ベアリング財団 The Baring Foundation
The Baring Foundation is an independent foundation established in 1969 by the Baring Bank, a London bank that dated back to the 18th century (the bank went out of business in 1995). The Foundation’s mission is to use the power of the independent and effective civil society both nationally and internationally to improve the quality of life of people experiencing disadvantage and discrimination. It gives grants in three main fields, the arts, international development and for the strengthening of volunteer organizations. In 2015, a total of £1,139,006 was given in grants to 31 programs. Among these, grants given for the arts totalled £312,688 for 15 programs.
A defining feature of the Foundation is its focus on projects involving arts and the elderly. Social concern over the isolation of older people exists in the United Kingdom as it does elsewhere, and whereas it was known that participation in the arts declined after age 60, few funding programs were available to projects that sought to bring together the arts and older people. In 2009 the Baring Foundation published “Ageing Artfully: Older People and Professional Participatory Arts in the UK,” a report detailing 120 case studies and identifying 13 areas worthy of consideration. Then, in 2010, the Baring Foundation went on to establish a new grant program for participatory art projects aimed at elderly people open to the general public with the objective of improving both the quality and quantity of art available for older people. Selected projects included dance, as a preventative of various conditions including those degenerative conditions the cardiovascular system, and choir projects aimed to nurture fellowship and stave off onset of dementia. The Foundation further began open-application grants in 2012 for partnerships between art organizations and care-givers, with the intention of improving the quality of life for those in the service of care-giving, but also to improve employee satisfaction, lowering rates of absences and resignations. An initiative was started in 2014 to help fund commissions for exceptional professional artists over the age of 70, with a total of £239,500 given for 11 art works in areas including dance, digital art, sculpture, music, theater and poetry. The emphasis on grants for participatory projects for the elderly is set to continue until 2019.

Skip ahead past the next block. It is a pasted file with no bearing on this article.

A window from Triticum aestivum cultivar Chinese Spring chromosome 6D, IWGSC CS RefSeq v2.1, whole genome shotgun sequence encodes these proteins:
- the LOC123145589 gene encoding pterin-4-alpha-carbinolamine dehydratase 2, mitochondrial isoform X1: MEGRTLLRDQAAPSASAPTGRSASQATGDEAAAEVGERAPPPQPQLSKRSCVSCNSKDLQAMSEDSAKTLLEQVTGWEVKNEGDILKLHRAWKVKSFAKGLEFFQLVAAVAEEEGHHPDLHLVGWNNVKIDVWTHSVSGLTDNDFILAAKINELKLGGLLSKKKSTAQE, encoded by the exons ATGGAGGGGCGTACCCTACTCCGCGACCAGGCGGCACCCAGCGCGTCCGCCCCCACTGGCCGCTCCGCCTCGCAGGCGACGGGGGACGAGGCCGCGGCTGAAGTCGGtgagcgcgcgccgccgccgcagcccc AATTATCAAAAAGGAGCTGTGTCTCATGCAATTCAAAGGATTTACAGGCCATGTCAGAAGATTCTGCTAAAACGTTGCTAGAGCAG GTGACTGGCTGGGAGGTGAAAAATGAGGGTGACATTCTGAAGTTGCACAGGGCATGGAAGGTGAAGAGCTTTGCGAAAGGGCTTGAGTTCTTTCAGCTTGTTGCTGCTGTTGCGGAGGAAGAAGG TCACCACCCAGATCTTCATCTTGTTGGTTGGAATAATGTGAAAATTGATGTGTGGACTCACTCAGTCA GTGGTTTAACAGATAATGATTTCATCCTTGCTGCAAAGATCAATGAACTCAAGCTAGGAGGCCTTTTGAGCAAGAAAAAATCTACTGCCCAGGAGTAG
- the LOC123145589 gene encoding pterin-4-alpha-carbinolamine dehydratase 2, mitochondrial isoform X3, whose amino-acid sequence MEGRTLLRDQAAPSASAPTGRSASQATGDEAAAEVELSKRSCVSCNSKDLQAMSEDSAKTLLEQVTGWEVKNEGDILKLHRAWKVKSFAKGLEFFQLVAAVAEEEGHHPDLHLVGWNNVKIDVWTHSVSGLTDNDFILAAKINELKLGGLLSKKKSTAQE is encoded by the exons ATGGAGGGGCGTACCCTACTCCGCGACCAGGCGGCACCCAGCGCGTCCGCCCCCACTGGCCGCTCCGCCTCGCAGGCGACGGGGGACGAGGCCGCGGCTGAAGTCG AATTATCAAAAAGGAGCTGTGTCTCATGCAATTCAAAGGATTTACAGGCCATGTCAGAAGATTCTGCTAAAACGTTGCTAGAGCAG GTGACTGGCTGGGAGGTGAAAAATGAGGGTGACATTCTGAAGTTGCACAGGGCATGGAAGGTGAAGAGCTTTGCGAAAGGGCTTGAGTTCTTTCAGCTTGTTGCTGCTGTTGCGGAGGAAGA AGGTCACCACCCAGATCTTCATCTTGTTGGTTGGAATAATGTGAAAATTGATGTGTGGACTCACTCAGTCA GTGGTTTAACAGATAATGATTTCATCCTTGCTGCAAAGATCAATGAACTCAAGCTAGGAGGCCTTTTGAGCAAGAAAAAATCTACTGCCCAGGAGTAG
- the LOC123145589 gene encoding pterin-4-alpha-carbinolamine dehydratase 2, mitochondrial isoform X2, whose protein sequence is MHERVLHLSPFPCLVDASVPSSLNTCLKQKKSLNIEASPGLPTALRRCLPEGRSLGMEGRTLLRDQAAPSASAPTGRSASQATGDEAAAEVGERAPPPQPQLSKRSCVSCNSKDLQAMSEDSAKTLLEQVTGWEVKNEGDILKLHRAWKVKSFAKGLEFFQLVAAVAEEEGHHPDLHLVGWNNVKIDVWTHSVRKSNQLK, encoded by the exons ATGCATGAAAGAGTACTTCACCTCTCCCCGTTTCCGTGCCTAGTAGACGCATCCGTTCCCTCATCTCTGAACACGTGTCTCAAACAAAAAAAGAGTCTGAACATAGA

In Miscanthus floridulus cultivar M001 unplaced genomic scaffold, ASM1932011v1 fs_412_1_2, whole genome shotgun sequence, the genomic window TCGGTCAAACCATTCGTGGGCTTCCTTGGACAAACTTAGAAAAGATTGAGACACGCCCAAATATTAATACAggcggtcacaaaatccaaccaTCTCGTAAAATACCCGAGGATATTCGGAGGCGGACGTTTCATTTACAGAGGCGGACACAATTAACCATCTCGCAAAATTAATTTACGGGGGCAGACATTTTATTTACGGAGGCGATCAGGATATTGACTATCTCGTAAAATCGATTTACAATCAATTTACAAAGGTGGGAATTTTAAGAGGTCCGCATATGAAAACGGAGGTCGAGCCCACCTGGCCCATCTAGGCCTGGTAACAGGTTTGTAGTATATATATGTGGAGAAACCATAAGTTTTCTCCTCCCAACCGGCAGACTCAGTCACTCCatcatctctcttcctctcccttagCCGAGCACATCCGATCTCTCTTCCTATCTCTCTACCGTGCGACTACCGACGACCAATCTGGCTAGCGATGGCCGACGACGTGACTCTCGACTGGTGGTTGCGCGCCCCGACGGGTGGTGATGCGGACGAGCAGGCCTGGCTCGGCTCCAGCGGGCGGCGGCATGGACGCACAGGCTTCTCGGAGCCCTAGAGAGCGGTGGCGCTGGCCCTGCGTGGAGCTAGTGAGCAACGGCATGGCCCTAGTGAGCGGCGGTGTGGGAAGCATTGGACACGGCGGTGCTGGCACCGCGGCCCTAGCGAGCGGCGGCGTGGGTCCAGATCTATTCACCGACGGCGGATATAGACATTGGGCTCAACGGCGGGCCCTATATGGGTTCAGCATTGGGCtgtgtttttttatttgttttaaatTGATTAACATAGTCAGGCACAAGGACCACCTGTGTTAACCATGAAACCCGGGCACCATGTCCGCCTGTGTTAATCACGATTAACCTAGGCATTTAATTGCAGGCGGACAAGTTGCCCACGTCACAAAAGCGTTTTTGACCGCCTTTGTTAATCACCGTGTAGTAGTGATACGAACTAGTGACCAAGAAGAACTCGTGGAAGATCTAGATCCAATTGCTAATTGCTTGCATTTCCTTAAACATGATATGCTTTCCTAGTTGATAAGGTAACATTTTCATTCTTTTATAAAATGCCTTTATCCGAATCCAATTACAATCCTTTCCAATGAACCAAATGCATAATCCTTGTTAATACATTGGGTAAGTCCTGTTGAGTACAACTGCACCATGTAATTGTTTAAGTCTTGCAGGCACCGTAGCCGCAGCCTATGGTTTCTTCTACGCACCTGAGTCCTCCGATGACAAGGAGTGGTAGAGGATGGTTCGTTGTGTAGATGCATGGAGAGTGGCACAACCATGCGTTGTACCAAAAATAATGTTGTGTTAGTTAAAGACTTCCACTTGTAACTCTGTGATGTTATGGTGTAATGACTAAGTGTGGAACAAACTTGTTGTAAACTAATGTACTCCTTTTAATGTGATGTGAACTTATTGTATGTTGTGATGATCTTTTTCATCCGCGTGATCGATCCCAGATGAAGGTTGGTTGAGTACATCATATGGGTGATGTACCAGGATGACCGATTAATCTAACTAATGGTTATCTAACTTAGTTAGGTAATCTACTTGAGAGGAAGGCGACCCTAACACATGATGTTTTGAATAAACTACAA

The Baring Foundation is also defined by giving grants in conjunction with all four of the UK’s Arts Councils, beginning in 2011, with Scotland. Such joint funding allows for both providing maximum support through a larger grant, and contributes to the ability of local communities to establish and promote arts programs and initiatives involving older people. As an example, the Foundation’s collaboration with Creative Scotland was able to provide a large venue for the Luminate festival, a festival with programs for older people held each year in October. With Arts Council Wales, the Foundation helped fund workshops to help artists create audience-participatory type works for the elderly and, for employees of welfare facilities for the elderly, training in how to use arts in the workplace.
In other areas, the Baring Foundation, in collaboration with galleries and museums in the UK, maintains a network of museums committed to accommodating the elderly. The Baring Foundation has also created a manual for operating cultural facilities that are considerate of those with dementia, under a government initiative.